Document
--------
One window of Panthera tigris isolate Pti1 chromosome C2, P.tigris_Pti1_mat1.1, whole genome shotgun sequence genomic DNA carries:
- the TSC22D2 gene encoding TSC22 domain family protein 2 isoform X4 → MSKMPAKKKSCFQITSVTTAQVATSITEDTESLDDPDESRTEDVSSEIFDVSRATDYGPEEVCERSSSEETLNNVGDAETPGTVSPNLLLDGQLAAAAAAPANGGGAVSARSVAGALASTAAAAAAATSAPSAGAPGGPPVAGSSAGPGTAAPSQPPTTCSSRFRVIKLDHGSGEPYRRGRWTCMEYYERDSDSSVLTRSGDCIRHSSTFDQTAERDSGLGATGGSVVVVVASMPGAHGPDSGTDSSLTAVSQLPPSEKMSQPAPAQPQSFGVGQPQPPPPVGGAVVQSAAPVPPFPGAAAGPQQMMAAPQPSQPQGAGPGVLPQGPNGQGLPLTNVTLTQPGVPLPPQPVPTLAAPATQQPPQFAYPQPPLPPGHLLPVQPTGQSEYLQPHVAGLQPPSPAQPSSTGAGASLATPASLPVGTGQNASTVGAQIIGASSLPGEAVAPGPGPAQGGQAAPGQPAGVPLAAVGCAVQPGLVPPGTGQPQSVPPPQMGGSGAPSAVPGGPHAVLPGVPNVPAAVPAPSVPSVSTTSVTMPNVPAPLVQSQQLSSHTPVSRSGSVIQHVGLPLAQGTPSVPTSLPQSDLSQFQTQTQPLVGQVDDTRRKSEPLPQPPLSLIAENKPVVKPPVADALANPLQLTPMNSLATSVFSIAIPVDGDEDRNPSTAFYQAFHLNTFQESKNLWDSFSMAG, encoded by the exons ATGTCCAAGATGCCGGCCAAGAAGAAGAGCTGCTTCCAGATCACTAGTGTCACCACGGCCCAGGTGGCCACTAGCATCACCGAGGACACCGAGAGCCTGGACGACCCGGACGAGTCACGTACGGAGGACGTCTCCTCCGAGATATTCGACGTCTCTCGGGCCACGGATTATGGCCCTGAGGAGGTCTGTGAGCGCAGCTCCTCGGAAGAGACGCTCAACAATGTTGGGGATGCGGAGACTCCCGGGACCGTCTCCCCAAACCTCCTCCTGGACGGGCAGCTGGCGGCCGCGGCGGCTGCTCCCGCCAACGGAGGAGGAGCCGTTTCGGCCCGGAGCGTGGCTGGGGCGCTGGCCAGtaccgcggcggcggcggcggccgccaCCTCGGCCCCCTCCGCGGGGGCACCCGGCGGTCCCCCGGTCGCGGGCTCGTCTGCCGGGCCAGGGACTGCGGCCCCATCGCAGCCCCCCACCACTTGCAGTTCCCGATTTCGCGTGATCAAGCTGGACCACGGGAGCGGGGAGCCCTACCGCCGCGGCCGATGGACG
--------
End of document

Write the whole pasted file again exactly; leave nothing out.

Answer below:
One window of Panthera tigris isolate Pti1 chromosome C2, P.tigris_Pti1_mat1.1, whole genome shotgun sequence genomic DNA carries:
- the TSC22D2 gene encoding TSC22 domain family protein 2 isoform X4 → MSKMPAKKKSCFQITSVTTAQVATSITEDTESLDDPDESRTEDVSSEIFDVSRATDYGPEEVCERSSSEETLNNVGDAETPGTVSPNLLLDGQLAAAAAAPANGGGAVSARSVAGALASTAAAAAAATSAPSAGAPGGPPVAGSSAGPGTAAPSQPPTTCSSRFRVIKLDHGSGEPYRRGRWTCMEYYERDSDSSVLTRSGDCIRHSSTFDQTAERDSGLGATGGSVVVVVASMPGAHGPDSGTDSSLTAVSQLPPSEKMSQPAPAQPQSFGVGQPQPPPPVGGAVVQSAAPVPPFPGAAAGPQQMMAAPQPSQPQGAGPGVLPQGPNGQGLPLTNVTLTQPGVPLPPQPVPTLAAPATQQPPQFAYPQPPLPPGHLLPVQPTGQSEYLQPHVAGLQPPSPAQPSSTGAGASLATPASLPVGTGQNASTVGAQIIGASSLPGEAVAPGPGPAQGGQAAPGQPAGVPLAAVGCAVQPGLVPPGTGQPQSVPPPQMGGSGAPSAVPGGPHAVLPGVPNVPAAVPAPSVPSVSTTSVTMPNVPAPLVQSQQLSSHTPVSRSGSVIQHVGLPLAQGTPSVPTSLPQSDLSQFQTQTQPLVGQVDDTRRKSEPLPQPPLSLIAENKPVVKPPVADALANPLQLTPMNSLATSVFSIAIPVDGDEDRNPSTAFYQAFHLNTFQESKNLWDSFSMAG, encoded by the exons ATGTCCAAGATGCCGGCCAAGAAGAAGAGCTGCTTCCAGATCACTAGTGTCACCACGGCCCAGGTGGCCACTAGCATCACCGAGGACACCGAGAGCCTGGACGACCCGGACGAGTCACGTACGGAGGACGTCTCCTCCGAGATATTCGACGTCTCTCGGGCCACGGATTATGGCCCTGAGGAGGTCTGTGAGCGCAGCTCCTCGGAAGAGACGCTCAACAATGTTGGGGATGCGGAGACTCCCGGGACCGTCTCCCCAAACCTCCTCCTGGACGGGCAGCTGGCGGCCGCGGCGGCTGCTCCCGCCAACGGAGGAGGAGCCGTTTCGGCCCGGAGCGTGGCTGGGGCGCTGGCCAGtaccgcggcggcggcggcggccgccaCCTCGGCCCCCTCCGCGGGGGCACCCGGCGGTCCCCCGGTCGCGGGCTCGTCTGCCGGGCCAGGGACTGCGGCCCCATCGCAGCCCCCCACCACTTGCAGTTCCCGATTTCGCGTGATCAAGCTGGACCACGGGAGCGGGGAGCCCTACCGCCGCGGCCGATGGACG